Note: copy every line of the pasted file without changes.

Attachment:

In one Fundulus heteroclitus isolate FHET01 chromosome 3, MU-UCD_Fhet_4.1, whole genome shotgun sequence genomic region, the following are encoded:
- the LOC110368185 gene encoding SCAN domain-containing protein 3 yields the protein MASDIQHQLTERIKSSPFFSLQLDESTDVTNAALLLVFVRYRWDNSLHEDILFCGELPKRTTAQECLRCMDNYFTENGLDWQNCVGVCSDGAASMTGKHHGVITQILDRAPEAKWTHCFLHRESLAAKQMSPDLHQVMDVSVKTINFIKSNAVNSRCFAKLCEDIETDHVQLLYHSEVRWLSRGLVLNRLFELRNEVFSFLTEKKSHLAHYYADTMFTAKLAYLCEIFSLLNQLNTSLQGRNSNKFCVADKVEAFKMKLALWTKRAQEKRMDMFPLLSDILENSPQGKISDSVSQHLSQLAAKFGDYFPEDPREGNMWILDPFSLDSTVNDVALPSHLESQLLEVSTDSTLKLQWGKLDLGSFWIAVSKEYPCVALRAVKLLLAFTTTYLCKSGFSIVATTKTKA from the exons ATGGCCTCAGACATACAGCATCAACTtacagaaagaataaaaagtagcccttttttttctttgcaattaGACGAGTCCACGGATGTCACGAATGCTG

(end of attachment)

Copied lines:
In one Fundulus heteroclitus isolate FHET01 chromosome 3, MU-UCD_Fhet_4.1, whole genome shotgun sequence genomic region, the following are encoded:
- the LOC110368185 gene encoding SCAN domain-containing protein 3 yields the protein MASDIQHQLTERIKSSPFFSLQLDESTDVTNAALLLVFVRYRWDNSLHEDILFCGELPKRTTAQECLRCMDNYFTENGLDWQNCVGVCSDGAASMTGKHHGVITQILDRAPEAKWTHCFLHRESLAAKQMSPDLHQVMDVSVKTINFIKSNAVNSRCFAKLCEDIETDHVQLLYHSEVRWLSRGLVLNRLFELRNEVFSFLTEKKSHLAHYYADTMFTAKLAYLCEIFSLLNQLNTSLQGRNSNKFCVADKVEAFKMKLALWTKRAQEKRMDMFPLLSDILENSPQGKISDSVSQHLSQLAAKFGDYFPEDPREGNMWILDPFSLDSTVNDVALPSHLESQLLEVSTDSTLKLQWGKLDLGSFWIAVSKEYPCVALRAVKLLLAFTTTYLCKSGFSIVATTKTKA from the exons ATGGCCTCAGACATACAGCATCAACTtacagaaagaataaaaagtagcccttttttttctttgcaattaGACGAGTCCACGGATGTCACGAATGCTG